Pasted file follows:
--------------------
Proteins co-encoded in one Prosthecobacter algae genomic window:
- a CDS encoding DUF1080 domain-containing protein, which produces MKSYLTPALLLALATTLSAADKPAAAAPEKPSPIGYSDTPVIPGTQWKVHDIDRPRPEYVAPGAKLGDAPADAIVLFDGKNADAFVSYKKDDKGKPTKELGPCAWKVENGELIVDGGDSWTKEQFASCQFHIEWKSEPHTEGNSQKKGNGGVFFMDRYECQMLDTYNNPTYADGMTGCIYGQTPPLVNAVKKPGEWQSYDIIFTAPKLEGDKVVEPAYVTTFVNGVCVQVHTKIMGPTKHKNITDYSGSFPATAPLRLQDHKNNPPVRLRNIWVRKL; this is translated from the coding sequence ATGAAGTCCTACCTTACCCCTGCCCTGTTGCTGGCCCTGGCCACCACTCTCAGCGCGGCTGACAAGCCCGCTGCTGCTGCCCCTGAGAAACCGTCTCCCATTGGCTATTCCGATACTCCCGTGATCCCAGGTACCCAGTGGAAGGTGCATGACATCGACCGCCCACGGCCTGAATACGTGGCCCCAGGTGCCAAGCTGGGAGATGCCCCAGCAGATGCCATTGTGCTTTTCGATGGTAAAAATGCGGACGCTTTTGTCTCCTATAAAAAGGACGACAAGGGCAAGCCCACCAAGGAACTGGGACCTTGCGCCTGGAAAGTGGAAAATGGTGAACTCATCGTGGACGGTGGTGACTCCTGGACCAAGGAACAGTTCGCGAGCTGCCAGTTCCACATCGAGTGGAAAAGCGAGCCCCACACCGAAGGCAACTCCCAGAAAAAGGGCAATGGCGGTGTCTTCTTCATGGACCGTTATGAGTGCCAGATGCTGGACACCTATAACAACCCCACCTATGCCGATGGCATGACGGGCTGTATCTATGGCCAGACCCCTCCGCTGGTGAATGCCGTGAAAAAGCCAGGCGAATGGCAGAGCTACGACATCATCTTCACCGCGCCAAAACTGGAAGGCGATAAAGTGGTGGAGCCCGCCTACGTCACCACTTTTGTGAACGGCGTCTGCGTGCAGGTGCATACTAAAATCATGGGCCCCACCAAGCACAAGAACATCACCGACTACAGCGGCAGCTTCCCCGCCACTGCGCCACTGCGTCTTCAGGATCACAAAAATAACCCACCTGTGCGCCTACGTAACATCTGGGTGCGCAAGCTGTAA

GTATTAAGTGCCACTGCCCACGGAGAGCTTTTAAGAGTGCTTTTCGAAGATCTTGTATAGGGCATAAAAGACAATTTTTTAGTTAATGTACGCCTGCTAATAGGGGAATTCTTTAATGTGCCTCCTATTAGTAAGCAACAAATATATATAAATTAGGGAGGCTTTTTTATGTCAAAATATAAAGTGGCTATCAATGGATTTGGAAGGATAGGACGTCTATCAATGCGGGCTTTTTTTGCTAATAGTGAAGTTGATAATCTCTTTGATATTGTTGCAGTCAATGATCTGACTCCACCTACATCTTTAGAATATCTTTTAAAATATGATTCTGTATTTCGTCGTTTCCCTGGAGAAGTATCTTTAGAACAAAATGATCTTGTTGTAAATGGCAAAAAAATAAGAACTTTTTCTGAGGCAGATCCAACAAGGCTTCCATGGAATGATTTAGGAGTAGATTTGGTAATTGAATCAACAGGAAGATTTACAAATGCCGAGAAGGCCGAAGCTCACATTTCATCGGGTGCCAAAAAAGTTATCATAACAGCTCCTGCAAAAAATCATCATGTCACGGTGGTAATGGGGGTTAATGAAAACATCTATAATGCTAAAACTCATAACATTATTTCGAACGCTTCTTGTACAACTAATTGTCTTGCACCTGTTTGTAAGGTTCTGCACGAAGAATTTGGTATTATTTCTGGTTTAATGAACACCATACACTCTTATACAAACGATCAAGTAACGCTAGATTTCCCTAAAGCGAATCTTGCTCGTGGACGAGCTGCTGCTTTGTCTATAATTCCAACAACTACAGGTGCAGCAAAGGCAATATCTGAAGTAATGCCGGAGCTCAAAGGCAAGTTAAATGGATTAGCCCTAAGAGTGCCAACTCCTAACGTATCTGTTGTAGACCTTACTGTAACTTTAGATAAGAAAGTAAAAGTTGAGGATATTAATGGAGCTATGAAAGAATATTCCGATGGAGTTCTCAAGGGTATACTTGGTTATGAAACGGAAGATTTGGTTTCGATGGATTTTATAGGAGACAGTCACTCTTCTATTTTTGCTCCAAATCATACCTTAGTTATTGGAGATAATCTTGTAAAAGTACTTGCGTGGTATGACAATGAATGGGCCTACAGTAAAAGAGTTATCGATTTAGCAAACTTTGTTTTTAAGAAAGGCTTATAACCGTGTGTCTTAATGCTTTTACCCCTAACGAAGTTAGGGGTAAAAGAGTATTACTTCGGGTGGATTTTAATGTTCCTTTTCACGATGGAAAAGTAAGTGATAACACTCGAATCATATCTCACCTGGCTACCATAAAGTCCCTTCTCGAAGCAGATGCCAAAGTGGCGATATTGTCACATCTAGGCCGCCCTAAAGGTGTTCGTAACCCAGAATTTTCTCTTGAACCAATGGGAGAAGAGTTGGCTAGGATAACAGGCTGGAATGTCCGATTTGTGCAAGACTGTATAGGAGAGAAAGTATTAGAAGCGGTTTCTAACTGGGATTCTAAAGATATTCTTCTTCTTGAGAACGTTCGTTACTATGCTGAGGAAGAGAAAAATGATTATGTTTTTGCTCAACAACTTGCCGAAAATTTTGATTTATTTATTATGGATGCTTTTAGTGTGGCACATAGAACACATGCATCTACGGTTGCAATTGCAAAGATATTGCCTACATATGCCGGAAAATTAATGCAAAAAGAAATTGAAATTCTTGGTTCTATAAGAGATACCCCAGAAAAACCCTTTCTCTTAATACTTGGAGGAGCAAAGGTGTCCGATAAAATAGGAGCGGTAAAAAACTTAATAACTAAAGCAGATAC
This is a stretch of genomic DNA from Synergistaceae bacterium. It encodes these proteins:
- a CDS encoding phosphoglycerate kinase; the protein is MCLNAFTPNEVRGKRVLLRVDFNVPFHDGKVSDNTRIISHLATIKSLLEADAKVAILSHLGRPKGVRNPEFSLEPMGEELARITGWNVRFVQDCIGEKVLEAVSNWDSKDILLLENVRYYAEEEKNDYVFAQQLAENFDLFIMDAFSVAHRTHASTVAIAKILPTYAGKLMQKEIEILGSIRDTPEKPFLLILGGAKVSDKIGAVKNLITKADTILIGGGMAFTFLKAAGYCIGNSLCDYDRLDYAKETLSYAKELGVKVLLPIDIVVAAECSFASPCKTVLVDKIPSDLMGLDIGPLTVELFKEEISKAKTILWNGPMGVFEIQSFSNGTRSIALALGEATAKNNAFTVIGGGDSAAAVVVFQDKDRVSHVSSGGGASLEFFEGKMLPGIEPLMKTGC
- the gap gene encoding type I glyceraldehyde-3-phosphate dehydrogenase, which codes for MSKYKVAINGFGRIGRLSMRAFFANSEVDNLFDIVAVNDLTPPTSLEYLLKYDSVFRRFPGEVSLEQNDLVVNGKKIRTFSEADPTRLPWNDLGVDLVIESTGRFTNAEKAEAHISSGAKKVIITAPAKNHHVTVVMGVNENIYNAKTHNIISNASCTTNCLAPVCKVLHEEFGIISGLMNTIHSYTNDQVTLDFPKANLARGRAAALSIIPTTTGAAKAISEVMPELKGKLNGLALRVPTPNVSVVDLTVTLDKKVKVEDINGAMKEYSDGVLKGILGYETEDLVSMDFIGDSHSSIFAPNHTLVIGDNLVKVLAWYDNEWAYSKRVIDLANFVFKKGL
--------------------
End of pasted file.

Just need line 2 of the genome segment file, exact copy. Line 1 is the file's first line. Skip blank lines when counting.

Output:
- a CDS encoding DUF1080 domain-containing protein, which produces MKSYLTPALLLALATTLSAADKPAAAAPEKPSPIGYSDTPVIPGTQWKVHDIDRPRPEYVAPGAKLGDAPADAIVLFDGKNADAFVSYKKDDKGKPTKELGPCAWKVENGELIVDGGDSWTKEQFASCQFHIEWKSEPHTEGNSQKKGNGGVFFMDRYECQMLDTYNNPTYADGMTGCIYGQTPPLVNAVKKPGEWQSYDIIFTAPKLEGDKVVEPAYVTTFVNGVCVQVHTKIMGPTKHKNITDYSGSFPATAPLRLQDHKNNPPVRLRNIWVRKL; this is translated from the coding sequence ATGAAGTCCTACCTTACCCCTGCCCTGTTGCTGGCCCTGGCCACCACTCTCAGCGCGGCTGACAAGCCCGCTGCTGCTGCCCCTGAGAAACCGTCTCCCATTGGCTATTCCGATACTCCCGTGATCCCAGGTACCCAGTGGAAGGTGCATGACATCGACCGCCCACGGCCTGAATACGTGGCCCCAGGTGCCAAGCTGGGAGATGCCCCAGCAGATGCCATTGTGCTTTTCGATGGTAAAAATGCGGACGCTTTTGTCTCCTATAAAAAGGACGACAAGGGCAAGCCCACCAAGGAACTGGGACCTTGCGCCTGGAAAGTGGAAAATGGTGAACTCATCGTGGACGGTGGTGACTCCTGGACCAAGGAACAGTTCGCGAGCTGCCAGTTCCACATCGAGTGGAAAAGCGAGCCCCACACCGAAGGCAACTCCCAGAAAAAGGGCAATGGCGGTGTCTTCTTCATGGACCGTTATGAGTGCCAGATGCTGGACACCTATAACAACCCCACCTATGCCGATGGCATGACGGGCTGTATCTATGGCCAGACCCCTCCGCTGGTGAATGCCGTGAAAAAGCCAGGCGAATGGCAGAGCTACGACATCATCTTCACCGCGCCAAAACTGGAAGGCGATAAAGTGGTGGAGCCCGCCTACGTCACCACTTTTGTGAACGGCGTCTGCGTGCAGGTGCATACTAAAATCATGGGCCCCACCAAGCACAAGAACATCACCGACTACAGCGGCAGCTTCCCCGCCACTGCGCCACTGCGTCTTCAGGATCACAAAAATAACCCACCTGTGCGCCTACGTAACATCTGGGTGCGCAAGCTGTAA